FACS and MACS with their applications in biological research.
Application of FACS and MACS in
Dr. Aparna Chaudhari
Flow cytometry (FCM) is a technique used to rapidly detect and count microscopic particles
such as cells, suspended in a stream of fluid.
It allows simultaneous multiparametric analysis of the physical and/or chemical characteristics
of up to thousands of particles per second.
FCM is used in the diagnosis of health disorders, and has many applications in both research and
It is used To Count T cell and B cell
An impedance-based flow cytometry device was patented in 1953; the first fluorescence-based
flow cytometry device was developed in the late 1960’s
To differenciate cancerous cells
To analysis of cell cycle, DNA content etc….
Fluorescence-activated cell sorting
Fluorescence-activated cell sorting (FACS) is a specialized type of flow cytometry.
It provides a method for sorting a heterogeneous mixture of cells into two or more containers, one cell at a time,
based upon the specific light scattering and fluorescent characteristics of each cell.
It provides fast, objective and quantitative recording of signals from individual cells as well as physical separation
of cells of particular interest.
The first cell sorter was invented in 1965 by Mack Fulwyler (1965)
Technique expanded by Len Herzenberg – coin term “FACS”
Invention in late 1960s by Bonner, Sweet, Hulett, Herzenberg
The commercial machines introduction- Becton Dickinson Immunocytometry Systems in the early 1970s
It can separate one fluorescent cell from a population of 1000 unlabelled cells.
One or more beams of light (usually laser light) is directed onto a hydrodynamically- focused stream of fluid.
A number of detectors are placed at the intersection of the stream with the light beam, to detect scattered light
(forward scatter or FSC, in line with the light beam, and side scatter or SSC, perpendicular to it) and one or more
Each suspended particle –from 0.2 to 150 micrometers- passing through the beam scatters the light, and fluorescent
chemicals found in the particle or attached to it may be excited, emitting light at a longer wavelength than the light
This combination of scattered and fluorescent light is recorded by the detectors and, by analyzing changes in brightness
at each detector, information about the physical and chemical structure of each individual particle is obtained.
FSC correlates with the cell volume and SSC depends on the inner complexity of the particle (shape of the nucleus, the
amount and type of cytoplasmatic granules or the membrane roughness).
Modern flow cytometers are able to analyze several thousand particles every second, in "real time", and can actively
isolate particles having specified properties.
Fluidics – direct liquid stream containing
particles through focused laser beam
Vibrating nozzle- it breaks the cell
suspension into fine droplets.
Laser – light source to focus light
Collection optics and filters – detect light
signals coming from particles
Electronics/computer – convert light
signals to voltage and digital output
The fluidic system often uses air pressure regulation for stable operation and consists of at least
one sheath line and a sample line feeding the flow cell.
As the sample enters the flow cell chamber, the outer, faster flowing sheath fluid
hydrodynamically focuses this fluid into a narrow core region within the jet and presents a single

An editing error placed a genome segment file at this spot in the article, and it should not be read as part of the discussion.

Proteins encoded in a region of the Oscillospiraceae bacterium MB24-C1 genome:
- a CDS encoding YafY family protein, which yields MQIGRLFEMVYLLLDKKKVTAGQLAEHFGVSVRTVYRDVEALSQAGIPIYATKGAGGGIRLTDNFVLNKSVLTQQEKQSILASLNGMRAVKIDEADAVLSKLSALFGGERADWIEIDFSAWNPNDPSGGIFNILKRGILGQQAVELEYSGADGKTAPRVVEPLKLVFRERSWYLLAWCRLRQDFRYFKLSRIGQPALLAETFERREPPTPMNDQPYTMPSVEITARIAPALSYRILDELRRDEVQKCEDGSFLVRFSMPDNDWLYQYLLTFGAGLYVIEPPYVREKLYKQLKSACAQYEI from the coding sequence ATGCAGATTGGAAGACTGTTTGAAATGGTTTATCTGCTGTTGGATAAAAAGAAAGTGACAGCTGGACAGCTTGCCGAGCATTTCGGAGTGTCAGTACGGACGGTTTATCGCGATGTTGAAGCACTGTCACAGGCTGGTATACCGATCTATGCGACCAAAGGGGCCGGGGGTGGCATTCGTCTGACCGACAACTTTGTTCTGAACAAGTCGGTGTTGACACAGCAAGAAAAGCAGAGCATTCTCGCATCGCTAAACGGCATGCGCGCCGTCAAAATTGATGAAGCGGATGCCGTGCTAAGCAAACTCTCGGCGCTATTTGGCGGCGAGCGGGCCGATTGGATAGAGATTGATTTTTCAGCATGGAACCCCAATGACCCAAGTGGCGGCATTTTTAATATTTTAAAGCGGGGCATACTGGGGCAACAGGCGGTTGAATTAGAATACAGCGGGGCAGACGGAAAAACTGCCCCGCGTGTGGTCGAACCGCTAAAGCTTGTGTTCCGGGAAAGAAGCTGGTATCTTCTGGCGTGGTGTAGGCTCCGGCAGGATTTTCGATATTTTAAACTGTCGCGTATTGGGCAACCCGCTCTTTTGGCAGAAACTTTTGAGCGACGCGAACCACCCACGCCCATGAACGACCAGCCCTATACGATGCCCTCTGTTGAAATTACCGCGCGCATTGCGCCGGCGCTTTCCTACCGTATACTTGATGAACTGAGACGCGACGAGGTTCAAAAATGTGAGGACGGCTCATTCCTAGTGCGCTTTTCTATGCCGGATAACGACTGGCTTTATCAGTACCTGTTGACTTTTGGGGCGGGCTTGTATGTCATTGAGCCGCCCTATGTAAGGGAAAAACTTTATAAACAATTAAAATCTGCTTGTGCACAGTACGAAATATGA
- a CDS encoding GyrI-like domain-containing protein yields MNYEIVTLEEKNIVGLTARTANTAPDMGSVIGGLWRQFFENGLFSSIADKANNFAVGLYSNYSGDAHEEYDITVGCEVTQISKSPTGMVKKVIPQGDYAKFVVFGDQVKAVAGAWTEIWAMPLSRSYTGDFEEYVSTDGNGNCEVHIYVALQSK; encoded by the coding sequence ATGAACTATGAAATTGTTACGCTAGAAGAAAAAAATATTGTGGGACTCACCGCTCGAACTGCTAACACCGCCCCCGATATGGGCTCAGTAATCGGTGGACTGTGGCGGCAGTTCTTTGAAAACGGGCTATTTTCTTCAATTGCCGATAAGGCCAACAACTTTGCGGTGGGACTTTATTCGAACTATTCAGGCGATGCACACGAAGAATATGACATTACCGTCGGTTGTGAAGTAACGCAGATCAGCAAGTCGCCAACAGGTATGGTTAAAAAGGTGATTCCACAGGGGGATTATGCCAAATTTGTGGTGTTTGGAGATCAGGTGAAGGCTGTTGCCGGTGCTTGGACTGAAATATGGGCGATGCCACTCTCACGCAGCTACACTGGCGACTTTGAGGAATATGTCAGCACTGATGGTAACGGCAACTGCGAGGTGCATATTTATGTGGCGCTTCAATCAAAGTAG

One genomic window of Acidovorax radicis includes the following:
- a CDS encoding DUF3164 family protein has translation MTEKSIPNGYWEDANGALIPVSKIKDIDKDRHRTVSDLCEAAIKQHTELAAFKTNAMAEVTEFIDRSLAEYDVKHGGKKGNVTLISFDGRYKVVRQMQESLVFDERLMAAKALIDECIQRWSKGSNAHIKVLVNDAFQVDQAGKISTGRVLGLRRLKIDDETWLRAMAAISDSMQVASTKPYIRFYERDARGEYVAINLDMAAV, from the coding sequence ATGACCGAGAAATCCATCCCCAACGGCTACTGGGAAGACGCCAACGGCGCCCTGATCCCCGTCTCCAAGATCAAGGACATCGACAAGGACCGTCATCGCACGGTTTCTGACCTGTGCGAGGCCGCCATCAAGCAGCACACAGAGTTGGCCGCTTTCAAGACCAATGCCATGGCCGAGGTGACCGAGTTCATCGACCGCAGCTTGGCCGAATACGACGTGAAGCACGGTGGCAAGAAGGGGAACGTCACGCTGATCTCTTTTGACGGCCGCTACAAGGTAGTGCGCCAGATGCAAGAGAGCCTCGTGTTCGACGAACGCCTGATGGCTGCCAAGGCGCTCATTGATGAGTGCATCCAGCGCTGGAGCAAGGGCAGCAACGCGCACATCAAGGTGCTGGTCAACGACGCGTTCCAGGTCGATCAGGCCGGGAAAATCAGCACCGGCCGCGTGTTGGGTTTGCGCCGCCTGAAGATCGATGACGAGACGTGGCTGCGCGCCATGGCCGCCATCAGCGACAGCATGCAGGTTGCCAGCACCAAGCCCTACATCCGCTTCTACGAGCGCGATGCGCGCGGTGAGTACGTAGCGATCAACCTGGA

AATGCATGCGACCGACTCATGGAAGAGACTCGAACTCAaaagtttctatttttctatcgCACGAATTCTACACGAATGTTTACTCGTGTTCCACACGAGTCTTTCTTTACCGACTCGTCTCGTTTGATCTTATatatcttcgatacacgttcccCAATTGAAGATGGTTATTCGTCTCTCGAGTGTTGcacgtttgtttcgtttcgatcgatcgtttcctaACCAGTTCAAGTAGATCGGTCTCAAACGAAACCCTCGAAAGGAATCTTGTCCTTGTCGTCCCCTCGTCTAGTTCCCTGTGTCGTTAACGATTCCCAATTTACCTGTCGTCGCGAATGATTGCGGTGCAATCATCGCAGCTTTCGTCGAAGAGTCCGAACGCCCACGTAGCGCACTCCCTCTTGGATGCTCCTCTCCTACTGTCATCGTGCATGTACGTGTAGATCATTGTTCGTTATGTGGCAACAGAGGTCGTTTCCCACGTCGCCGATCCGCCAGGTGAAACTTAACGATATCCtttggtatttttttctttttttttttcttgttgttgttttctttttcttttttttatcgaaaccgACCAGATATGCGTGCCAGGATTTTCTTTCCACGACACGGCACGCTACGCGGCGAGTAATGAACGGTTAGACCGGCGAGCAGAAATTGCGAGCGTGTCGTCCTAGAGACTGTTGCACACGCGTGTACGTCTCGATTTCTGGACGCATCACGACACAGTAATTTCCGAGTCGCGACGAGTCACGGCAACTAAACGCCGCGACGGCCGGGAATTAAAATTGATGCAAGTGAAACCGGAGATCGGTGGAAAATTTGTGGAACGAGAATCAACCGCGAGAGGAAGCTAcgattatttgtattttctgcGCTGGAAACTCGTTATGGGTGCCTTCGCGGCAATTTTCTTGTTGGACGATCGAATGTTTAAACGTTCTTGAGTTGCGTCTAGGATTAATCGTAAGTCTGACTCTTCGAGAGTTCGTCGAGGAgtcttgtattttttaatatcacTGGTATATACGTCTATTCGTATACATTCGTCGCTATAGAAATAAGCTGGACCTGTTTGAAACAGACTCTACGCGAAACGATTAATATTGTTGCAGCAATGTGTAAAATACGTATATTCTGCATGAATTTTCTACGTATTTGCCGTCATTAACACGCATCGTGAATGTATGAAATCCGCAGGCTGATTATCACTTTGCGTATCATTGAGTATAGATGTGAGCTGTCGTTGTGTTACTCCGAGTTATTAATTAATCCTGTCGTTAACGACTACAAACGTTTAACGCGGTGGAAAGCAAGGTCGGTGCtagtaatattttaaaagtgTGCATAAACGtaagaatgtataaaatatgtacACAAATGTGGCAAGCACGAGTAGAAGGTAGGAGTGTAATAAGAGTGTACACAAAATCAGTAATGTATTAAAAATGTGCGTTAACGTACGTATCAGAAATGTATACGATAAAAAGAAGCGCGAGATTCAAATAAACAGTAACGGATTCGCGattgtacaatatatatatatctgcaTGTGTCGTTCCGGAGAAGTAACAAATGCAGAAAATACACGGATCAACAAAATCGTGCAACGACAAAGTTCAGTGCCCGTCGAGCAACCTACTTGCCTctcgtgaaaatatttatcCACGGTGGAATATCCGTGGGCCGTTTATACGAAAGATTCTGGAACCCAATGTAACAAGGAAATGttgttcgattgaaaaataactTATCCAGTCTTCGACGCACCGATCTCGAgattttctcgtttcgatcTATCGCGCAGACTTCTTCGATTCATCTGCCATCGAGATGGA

file of particles to excitation sources.
This geometry provides increased positioning accuracy at the laser interrogation point for
consistent excitation irradiance and greatly reduced particle blockage of the flow cell
• The fluidic system is used to transport particles from a random
three-dimensional sample suspension to an orderly stream of
Optics are central to flow cytometry for the illumination of stained
and unstained particles and for the detection of scatter and
fluorescent light signals.
Commonly used are lamps (mercury, xenon); high-power water-cooled
lasers (argon, krypton, dye laser); low-power air-cooled lasers (argon
(488 nm), red-HeNe (633 nm), green-HeNe, HeCd (UV)); diode lasers
(blue, green, red, violet) resulting in light signals
Once the fluorescence light from a cell has been captured by the collection optics, the
spectral component of interest for each stain must be separated spatially for detection.
This separation of wavelengths is achieved using dichroic (45 degree) and emission (normal
Longpass filters permit longer wavelength transmission, while shortpass filters allow shorter
Bandpass filters only allow a selected wavelength band of interest to be transmitted while
blocking unwanted wavelengths.
Silicon photodiodes and photomultiplier tubes (PMTs).
As a particle of interest passes through the focus, fluoresces and is detected by a
photodetector, an electrical pulse is generated and presented to the signal processing
An amplification system - linear or logarithmic
A computer for analysis of the signals.
Process of operation
The cell suspension containing the cells labeled with fluorescent dye is directed into a thin stream so
that all cells pass in a single file.
The stream emerges from nozzle vibrating at a some 40000 cps.
It breaks the stream into 40000 droplets per sec.
Laser beam is directed at the stream just before it breaks up into droplets.
As each labeled cell passes through the beam, its resulting fluorescence is detected by a photocell.
If cell is fluorescent then it given a charge +ve or –ve.
The droplets retain this charge as they pass between a pair of charged metal plates.
Positively charged cells are attracted by a negatively charged plate vice versa.
Uncharged droplets doesn’t deviate and it pass straight into the third container and discarded later.
Cell scatters light in all directions when passes through the laser.
Two types of scatters : Forward Scatter
• Low angle scattering (upto 20o
from beam of axis).
• Detector converts intensity of
light into voltage.
• Blocking bar is placed in front of
• In absence of cell light falls on
blocking bar so no voltage.
• When cell passes through beam
scattered light falls on detector and